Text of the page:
So, which of these eight (8) previous defenses—some of which were mutually contradictory—would Nifong offer in his filing yesterday? None.
Instead, Nifong offered three new lines of defense:
(a) He didn’t have to turn over any material until a trial date was set;
(b) The one-sided nature of the report is irrelevant, since Nifong knew he would have to turn over the underlying data, which is easily understood;
(c) The issue is irrelevant, since he wasn’t required to turn over a “complete report,” at any stage of the process.
The first claim is amusing: it essentially says that Nifong believes he is free to misrepresent items to the court and to withhold evidence at will before a trial date is set.
Imagine how that philosophy would apply to poorer defendants, especially in a place like Durham where the prosecutors have enormous power in setting trial dates. It is a philosophy that effectively guts both the ethics code and the Open Discovery law.
The charge that he was attempting to conceal information through entering into an agreement with Meehan is non-credible, Nifong maintains, because “the underlying results of the tests and examinations performed by DSI would clearly provide that information to the Duke defendants.”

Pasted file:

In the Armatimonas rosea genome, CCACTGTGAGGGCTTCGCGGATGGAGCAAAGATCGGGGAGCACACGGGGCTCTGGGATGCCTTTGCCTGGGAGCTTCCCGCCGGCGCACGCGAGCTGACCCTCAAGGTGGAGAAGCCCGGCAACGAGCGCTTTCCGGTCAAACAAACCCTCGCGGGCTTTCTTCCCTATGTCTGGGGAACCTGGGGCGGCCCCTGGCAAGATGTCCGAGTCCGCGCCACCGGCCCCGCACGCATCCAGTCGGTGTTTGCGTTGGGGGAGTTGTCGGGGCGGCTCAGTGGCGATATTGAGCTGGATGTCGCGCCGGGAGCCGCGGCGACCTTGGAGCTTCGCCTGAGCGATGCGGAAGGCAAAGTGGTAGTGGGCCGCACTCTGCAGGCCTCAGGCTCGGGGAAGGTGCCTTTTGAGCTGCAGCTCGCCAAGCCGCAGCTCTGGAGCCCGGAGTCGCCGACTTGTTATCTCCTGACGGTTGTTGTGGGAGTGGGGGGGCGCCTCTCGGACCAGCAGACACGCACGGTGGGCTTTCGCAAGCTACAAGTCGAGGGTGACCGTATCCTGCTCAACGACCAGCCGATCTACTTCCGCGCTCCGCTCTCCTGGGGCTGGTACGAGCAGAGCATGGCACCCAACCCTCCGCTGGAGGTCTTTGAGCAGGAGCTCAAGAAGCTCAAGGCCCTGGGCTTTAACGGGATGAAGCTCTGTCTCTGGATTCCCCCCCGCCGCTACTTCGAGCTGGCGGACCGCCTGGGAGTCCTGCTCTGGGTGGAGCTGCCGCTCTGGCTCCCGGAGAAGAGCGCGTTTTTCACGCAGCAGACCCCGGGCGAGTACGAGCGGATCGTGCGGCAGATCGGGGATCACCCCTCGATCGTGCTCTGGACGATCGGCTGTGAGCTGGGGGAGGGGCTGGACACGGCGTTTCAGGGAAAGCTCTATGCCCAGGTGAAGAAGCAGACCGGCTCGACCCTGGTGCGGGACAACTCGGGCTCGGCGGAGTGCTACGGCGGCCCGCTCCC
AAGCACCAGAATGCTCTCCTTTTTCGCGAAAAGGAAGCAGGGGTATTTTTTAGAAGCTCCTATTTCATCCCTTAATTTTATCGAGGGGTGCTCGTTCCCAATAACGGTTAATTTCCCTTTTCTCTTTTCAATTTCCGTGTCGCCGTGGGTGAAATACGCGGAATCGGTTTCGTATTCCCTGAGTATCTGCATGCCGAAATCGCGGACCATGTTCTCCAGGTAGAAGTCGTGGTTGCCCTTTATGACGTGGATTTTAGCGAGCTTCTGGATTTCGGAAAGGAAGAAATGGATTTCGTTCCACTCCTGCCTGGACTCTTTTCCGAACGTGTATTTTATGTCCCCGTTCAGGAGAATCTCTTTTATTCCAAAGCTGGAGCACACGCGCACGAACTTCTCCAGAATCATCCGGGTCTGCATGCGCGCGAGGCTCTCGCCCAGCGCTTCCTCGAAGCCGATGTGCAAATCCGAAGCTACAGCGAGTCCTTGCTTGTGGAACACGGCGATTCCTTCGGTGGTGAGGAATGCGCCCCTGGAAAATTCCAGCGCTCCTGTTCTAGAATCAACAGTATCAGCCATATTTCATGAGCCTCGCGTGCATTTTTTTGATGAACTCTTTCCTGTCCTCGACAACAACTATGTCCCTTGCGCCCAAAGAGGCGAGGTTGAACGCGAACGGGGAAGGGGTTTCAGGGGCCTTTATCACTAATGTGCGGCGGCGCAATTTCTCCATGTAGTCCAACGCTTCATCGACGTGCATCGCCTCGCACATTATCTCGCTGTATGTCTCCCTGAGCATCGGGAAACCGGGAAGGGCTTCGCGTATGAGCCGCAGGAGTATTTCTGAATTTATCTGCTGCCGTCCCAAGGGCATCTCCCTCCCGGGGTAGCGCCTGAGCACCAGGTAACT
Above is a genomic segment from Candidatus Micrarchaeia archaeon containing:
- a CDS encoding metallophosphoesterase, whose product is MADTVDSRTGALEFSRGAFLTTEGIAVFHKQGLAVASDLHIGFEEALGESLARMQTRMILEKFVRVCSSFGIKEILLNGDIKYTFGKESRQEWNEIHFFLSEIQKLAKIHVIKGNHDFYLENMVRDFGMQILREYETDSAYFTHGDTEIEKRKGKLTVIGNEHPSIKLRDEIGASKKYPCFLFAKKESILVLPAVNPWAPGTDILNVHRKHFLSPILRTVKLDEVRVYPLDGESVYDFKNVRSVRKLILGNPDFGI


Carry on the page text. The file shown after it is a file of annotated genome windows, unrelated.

This assertion is almost comical. As an experiment, it would be interesting to force Nifong to go through 1800 pages of highly technical forensics data and see whether he could “clearly provide” the relevant findings.
Finally, at least four times, Nifong asserts that North Carolina’s Open Discovery law, the law governing NTO’s, and the Constitution all do not require the state to turn over “complete report.”
Consider the ramifications of that statement. Nifong maintains that as long as the state turns over underlying data, it can produce a report that is wholly one-sided. If defendants can afford top-rate attorneys to interpret the data, that’s fine. If they can’t, they’re out of luck. This, it’s worth reiterating, is the man the state NAACP has propped up for 10 months.
Intermingled in these responses is the damning paragraph 212, which states